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Colonie 1 Community, Haiti

In Colonie 1, a severe water crisis disrupted the lives of its residents, leaving them with limited and unsafe options for water. The situation deteriorated to such an extent that collecting water became daunting, making life in the community immensely challenging. Residents, left with no alternative, relied on an old well despite the notable risks associated with its water supply. Tragically, consuming the contaminated water from the well led to the outbreak of diseases such as typhoid, compounding the hardships faced by the residents. It became increasingly clear that the available water
sources were unsafe, making finding safe water a critical issue.

The old hand pump, a crucial water source for the community, stopped working after years of continuous use, leaving residents with even fewer options. This put an enormous strain on the community, as women and children, traditionally
the main water collectors, ventured long distances and faced greater difficulties in finding water. Their struggles were not only physical but also came with the risk of contracting waterborne diseases due to the consumption of unsafe water.

As the water crisis unfolded, it became apparent that immediate interventions were necessary to prevent further suffering and health risks in Colonie 1. When community leaders heard of our work in the region, they wasted no time
reaching out. Our team responded by surveying the situation and determining that the old water system could be rehabilitated. The staff repaired the borehole and installed piping, a sanitary seal, and a hand pump. Colonie 1 finally had a reliable, safe water source!


Exact Coordinates: Latitude: 19.401582
Longitude: -71.773976
Previous Water:Hand Pump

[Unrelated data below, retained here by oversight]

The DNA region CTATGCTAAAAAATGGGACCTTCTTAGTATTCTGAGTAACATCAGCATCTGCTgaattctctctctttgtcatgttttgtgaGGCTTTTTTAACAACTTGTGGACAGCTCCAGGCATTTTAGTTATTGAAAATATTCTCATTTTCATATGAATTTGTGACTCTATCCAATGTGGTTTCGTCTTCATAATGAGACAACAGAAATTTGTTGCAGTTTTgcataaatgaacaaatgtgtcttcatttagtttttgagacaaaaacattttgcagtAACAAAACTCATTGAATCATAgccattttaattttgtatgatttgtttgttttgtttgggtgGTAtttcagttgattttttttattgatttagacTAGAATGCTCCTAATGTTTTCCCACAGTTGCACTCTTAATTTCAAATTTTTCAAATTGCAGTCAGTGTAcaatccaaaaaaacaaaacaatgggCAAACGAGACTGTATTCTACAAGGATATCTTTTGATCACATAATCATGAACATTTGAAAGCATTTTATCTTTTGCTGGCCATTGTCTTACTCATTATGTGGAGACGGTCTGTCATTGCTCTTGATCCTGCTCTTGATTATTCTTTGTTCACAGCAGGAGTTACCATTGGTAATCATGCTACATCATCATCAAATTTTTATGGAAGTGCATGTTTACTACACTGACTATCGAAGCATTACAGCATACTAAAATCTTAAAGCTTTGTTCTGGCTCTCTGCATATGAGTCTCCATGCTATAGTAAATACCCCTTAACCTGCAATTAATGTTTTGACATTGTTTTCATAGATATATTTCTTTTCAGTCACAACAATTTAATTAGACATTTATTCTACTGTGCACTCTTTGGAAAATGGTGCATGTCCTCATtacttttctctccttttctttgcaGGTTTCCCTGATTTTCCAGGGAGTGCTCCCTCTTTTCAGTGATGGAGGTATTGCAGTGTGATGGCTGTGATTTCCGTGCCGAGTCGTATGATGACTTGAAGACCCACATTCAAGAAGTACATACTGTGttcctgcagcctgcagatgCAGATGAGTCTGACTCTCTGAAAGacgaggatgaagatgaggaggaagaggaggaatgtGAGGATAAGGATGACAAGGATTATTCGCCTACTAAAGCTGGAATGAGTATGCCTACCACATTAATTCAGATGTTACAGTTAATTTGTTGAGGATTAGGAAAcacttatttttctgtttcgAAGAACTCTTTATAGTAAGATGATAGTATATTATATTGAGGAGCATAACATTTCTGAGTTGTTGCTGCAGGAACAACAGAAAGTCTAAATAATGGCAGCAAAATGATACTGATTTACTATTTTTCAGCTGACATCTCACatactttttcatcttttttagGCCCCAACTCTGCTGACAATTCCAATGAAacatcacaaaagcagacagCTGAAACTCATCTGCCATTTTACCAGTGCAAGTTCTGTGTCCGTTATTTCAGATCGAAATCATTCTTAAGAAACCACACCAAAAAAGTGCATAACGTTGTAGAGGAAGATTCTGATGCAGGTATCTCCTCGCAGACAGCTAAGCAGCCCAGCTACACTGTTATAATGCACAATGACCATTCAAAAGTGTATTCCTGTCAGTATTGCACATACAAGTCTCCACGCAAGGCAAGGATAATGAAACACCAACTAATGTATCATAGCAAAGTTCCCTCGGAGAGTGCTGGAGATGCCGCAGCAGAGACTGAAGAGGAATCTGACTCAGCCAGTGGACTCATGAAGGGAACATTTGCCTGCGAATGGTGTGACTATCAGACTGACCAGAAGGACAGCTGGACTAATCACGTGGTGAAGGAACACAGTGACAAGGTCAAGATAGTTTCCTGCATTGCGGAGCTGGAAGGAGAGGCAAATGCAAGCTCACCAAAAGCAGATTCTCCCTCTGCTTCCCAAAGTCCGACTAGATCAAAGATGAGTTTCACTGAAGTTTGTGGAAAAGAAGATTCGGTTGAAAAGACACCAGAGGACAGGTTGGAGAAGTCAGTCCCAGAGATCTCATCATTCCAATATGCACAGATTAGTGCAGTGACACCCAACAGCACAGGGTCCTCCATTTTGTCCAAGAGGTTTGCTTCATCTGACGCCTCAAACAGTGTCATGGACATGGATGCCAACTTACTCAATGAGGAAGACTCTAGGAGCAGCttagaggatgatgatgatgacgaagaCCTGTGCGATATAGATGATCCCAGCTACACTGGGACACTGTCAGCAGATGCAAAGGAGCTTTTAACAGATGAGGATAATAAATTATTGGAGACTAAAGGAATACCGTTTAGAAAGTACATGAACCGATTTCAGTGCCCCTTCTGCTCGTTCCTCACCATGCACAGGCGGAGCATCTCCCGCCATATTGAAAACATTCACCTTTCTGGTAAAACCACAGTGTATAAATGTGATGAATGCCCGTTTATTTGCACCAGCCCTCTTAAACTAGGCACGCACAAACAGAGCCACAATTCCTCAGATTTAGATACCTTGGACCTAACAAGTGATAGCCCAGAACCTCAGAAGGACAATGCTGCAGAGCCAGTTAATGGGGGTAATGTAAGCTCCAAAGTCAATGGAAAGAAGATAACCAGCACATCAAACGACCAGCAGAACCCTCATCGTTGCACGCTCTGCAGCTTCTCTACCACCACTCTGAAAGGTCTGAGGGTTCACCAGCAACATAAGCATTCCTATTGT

Total Users:200
Main Water Collectors:Women and children


Pump Type:Hand pump
Depth of Well:30 m
Saint-Fort Dieugrand, a resident of Colonie 1, shared his community’s story of transformation: “It was 
difficult to get safe water. The situation was bad. I used to drink the well water since it was the only 
one we had. I caught typhoid because of that.”

Now, Saint-Fort is excited about the many benefits safe water will bring to the school and the entire
community. He said, “The situation will change. Now we have safe water.”
Saint-Fort [left] shares with a staff member the severity of the water crisis in his community.
When this hand pump broke down, residents traveled to get water from an old well with contaminated water. Consuming the contaminated water led to numerous illnesses like typhoid.
Our staff begins the process of rehabbing the existing water source. After the project is completed, the staff tests the water to ensure it is safe for consumption.
This resident is grateful to collect safe water from the new hand pump. With the new safe water source, community members can enjoy easily accessible, safe water for all their household needs.
These residents will serve on the water committee, which was created to oversee the well. The committee will collect small fees to ensure long term access to safe and easily accessible water.
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